For those women who are genuinely content on their own – I’m happy for them. I am not proposing a single definition of acceptable manhood or womanhood or how the sexes “should” relate, cohabit, or keep their own counsel. Nor is this about solitude, which is a state I am accustomed to and which neither bothers me nor defines me.
But being alone as a way of life – inside a marriage or beyond its borders – being emotionally alone when you would choose otherwise is a different matter.
I wonder how many men wish they could say the same. I am not speaking of marriage, especially for those of us who’ve been there, done that. But I am speaking of one person with whom to share intimacy, laughter, and sexuality.
I wake early as usual; I brew coffee in the kitchen, I begin my writing, I check on my son. I have been giving him enormous freedom of late; he has shown himself capable of increasing responsibility.
His arm is thrown over his face and his pallor is off. He tells me his head is throbbing and he is dizzy, and I drop everything – calmly entering the territory of mothering.
I ask for details, I feel his forehead, I fetch Excedrin, I prepare a wash cloth and everything else on the day’s agenda is set aside, at least, momentarily. I am the mother before all else; this is a place of certainty. Physical. Immediate. An unimpeachable role. And as my child sleeps, I re-emerge – the woman, the writer, the worker, the lover, the individual.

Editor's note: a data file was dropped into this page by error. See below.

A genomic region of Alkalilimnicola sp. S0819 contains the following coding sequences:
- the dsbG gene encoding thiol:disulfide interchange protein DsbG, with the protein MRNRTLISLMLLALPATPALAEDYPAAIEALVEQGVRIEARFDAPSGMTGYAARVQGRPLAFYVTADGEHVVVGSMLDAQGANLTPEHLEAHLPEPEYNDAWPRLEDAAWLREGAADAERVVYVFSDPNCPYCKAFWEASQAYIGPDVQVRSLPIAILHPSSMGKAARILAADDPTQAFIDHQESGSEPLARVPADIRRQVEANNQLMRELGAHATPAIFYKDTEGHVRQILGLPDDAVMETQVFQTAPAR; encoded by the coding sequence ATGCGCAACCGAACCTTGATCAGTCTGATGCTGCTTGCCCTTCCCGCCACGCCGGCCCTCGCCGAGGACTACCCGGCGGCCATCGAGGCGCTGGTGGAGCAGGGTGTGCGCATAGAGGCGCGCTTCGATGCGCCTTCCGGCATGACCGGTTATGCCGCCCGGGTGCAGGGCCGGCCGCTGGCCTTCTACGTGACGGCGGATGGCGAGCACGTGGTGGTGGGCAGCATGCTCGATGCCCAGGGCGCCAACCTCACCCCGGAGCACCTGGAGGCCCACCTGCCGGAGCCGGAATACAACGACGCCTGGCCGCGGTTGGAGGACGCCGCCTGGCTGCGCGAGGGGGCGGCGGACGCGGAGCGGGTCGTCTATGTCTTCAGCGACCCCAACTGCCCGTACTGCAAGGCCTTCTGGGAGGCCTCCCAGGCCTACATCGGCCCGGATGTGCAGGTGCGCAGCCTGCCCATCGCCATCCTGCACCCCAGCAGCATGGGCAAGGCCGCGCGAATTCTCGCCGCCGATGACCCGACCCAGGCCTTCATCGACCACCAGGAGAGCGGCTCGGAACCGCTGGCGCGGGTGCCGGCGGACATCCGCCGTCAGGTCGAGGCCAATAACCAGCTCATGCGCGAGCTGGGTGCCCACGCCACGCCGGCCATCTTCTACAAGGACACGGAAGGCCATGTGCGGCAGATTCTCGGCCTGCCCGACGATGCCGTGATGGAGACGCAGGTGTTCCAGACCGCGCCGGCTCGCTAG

Does motherhood trump every other imperative? What does that do to relationship?
I still don’t know what makes a man tick. I am wandering in my own wilderness of wondering, trying to comprehend – so I may be a better mother, a better woman, and clearer – as I move ahead into a changing life.
Yet I know the sort of masculine energy I am drawn to; it is not the Hemingway model, though it includes confidence and competence, fortitude in ways that are not my own. It includes a man’s ability to recognize feminine energy in himself, the breadth of behaviors and feelings that are his, to bask in the femininity that I would offer him, and my own diverse selves.
As for femininity, it does not preclude opinions or strength, curiosity or questioning. Nor does it negate a capacity for independence. It need not be about pleasing others at our own expense.
Yet it is, for me, a pleasure in pleasing, in my own soft places, in my empathetic nature; it is my delight in a man’s smile, my desire for his touch and equally, for his appreciation – of who I am, and not only what I can do for him. And so, if I could, I would design myself a man’s man who is also a woman’s man. Does it exist? I am a woman’s woman who is also a man’s woman.
Are we afraid to speak these things because they strike us as politically incorrect, or more precisely, politically contradictory? Or are we simply afraid to make ourselves vulnerable?
You May Also Enjoy